was for Wavell.
A victory parade was also held at the polo ground which was supposed to
be a silent drill parade but it was of course ordered by Kitna . I thought
that Kitna was behind but someone else has posted that he was in the ranks
but that could well be. All I really remember was a cloud of white blanco
dust in the searchlights, on the" present arms"
I remember winter training camps being carried out at Kukrail which was
a derelict village about 14 miles outside Lucknow. I had not made a record
of these but I suspect that they were about Jan 1946 and Jan 1947. The
first one consisted of simple field exercises but the second one had much
more field firing. In the second camp I was in the advance party setting
up the obstacle course and acted in the weapon training section, the discharger
cup firing point, and firing a Bren gun on fixed lines over the obstacle
course. If Lt Lovelady still views these posts he may be able to confirm
A further training camp was arranged to take place in Rhanikhet, a peace
time station about 7,000 ft above sea level. The transport to this station
consisted of a train journey to Kathgodam, the nearest railhead, followed
by a road trip in local buses for about 40 miles. Quite a hair-raising
experience with the steep drop at the side. The accommodation here was
very good and in front of my office was an open area which you could possibly
call a garden, complete with fountain. The fountain worked, but there
was no circulation pump so the water just went green. The terrain was
so steep that it was deemed impossible for any training. It was thought
a good idea that a dental inspection should be carried out to get dental
treatment up to date. I think the dentist was out of practice, as five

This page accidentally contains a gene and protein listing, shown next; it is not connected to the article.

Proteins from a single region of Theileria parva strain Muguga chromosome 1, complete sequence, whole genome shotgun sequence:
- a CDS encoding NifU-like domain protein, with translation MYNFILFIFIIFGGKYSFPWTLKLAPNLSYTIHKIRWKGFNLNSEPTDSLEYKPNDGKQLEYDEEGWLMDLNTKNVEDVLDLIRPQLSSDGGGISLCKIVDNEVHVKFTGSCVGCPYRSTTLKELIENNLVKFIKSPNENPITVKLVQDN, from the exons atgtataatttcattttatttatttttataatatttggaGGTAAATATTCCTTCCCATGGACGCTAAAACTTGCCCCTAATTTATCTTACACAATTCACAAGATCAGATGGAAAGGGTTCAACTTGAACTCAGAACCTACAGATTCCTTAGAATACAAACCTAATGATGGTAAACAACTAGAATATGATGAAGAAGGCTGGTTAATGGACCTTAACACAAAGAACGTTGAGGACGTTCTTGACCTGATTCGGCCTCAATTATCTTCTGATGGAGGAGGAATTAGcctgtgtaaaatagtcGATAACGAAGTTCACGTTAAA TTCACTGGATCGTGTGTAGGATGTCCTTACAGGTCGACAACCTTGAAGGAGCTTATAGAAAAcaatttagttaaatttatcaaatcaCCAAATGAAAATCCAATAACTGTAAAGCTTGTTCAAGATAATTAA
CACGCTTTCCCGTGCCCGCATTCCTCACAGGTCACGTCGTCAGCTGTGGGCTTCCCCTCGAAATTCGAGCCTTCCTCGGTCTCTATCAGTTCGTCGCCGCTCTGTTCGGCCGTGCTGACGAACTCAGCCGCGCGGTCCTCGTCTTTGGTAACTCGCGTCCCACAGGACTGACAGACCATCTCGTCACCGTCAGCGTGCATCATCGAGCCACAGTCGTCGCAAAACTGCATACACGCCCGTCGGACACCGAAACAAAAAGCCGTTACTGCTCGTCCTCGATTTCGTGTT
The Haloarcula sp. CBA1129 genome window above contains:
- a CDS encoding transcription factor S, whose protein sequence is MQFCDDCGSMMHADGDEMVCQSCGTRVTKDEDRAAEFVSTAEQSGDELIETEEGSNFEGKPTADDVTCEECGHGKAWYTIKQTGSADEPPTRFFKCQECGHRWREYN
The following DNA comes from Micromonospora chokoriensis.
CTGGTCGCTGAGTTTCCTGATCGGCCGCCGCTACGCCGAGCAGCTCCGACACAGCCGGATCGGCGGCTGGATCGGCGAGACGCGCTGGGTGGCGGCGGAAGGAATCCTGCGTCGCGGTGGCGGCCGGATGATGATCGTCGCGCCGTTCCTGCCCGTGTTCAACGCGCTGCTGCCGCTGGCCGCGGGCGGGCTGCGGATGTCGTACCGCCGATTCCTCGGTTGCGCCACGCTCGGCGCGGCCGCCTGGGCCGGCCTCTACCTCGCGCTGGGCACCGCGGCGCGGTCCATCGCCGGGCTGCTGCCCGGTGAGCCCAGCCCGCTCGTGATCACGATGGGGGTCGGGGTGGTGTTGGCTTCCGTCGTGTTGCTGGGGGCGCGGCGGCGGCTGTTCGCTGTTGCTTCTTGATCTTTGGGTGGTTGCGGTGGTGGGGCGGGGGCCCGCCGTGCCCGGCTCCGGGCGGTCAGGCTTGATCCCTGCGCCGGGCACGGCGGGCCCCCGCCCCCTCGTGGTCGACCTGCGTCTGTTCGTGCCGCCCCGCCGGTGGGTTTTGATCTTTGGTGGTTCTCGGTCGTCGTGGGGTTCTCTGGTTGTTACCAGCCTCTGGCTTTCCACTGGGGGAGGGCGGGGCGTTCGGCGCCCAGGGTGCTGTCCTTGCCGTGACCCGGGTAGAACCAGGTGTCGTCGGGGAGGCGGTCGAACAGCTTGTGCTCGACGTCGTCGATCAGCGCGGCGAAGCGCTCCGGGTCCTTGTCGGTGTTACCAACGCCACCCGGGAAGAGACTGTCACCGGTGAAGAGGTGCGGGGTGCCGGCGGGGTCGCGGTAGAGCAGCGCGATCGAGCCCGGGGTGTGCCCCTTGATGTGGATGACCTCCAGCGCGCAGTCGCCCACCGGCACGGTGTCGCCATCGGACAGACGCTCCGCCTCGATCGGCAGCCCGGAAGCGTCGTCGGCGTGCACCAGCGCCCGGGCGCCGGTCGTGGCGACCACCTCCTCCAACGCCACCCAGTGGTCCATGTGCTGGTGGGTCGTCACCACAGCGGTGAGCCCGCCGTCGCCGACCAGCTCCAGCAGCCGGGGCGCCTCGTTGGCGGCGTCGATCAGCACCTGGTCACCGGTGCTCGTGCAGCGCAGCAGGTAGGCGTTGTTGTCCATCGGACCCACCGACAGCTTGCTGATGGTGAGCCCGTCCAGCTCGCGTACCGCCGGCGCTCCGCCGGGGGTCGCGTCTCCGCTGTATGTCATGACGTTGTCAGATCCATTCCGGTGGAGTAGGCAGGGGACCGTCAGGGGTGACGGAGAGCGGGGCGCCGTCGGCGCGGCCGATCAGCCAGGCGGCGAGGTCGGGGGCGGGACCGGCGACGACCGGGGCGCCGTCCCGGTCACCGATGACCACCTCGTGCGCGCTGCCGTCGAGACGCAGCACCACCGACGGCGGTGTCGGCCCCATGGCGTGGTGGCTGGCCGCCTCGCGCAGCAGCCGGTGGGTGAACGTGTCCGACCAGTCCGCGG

people needed hospital treatment, so the idea was abandoned.
Late in 1946 a typical Kina episode occurred. There had been a rape or
assault or something in the town and an identity parade was to be held
with no exemptions. The parade ground area was vast and the parade area
was at least 100yds from the nearest billet. Suddenly a fusilier appeared
about 300 yds away, probably a cook who had been on early duty. Everyone
knew that Kitna had spotted him and waited to see what would happen. It
seemed ages for the man to approach the billet and I think he knew he
was being watched. As he mounted the veranda, Kitna waited until his foot
was just reaching the top step when he let out his usual "SOLDIER!!
Double over here" and gave him the biggest ear bashing ever.
By this time, early 1947, Capt Waltho had been replaced by Major Trevor-Roper,
brother of the historian who wrote "The Last Days of Hitler. Also
I think Lt Col Acland had been demobbed and was replaced by a Lt Col whose
name I don't remember.
As we approached the day of Independence, it was not known to the Ors,
what would happen to the battalion, and whether there would be any problem
with the locals, but also at this time I had been offered LIAP, (Leave
in advance of repatriation) I was of course very glad to accept this,
and I was to leave a few days after Independence, not knowing what was
to happen to the battalion afterwards. As it happens there was no trouble,
and the flag on the residencywhich had flown night and day since the mutiny
was quietly removed with no fuss. In my photo album I enclose a copy of
the published report, which appeared in the local Pioneer newspaper, and
also I think from the Daily Express although this was only an agency report.
I passed through the old HBTD (Homeward bound trooping Depot) at Deolali
pronounced Doolalli as in the well-known saying "Doolali tap"
referring to men returning to the UK affected by the sun. I returned to
the transit camp at Liverpool to find out about our movement. We were
shocked to find that we were to be sent to the Canal Zone, although we
knew that our demob number had been frozen in Southampton the day before.
On the boat, no one seemed to know we were there when we queried stops
at Gibraltar and Malta, but we were told that we would have to get off
at Port Said, as the boat was going no further. We spent about 10weeks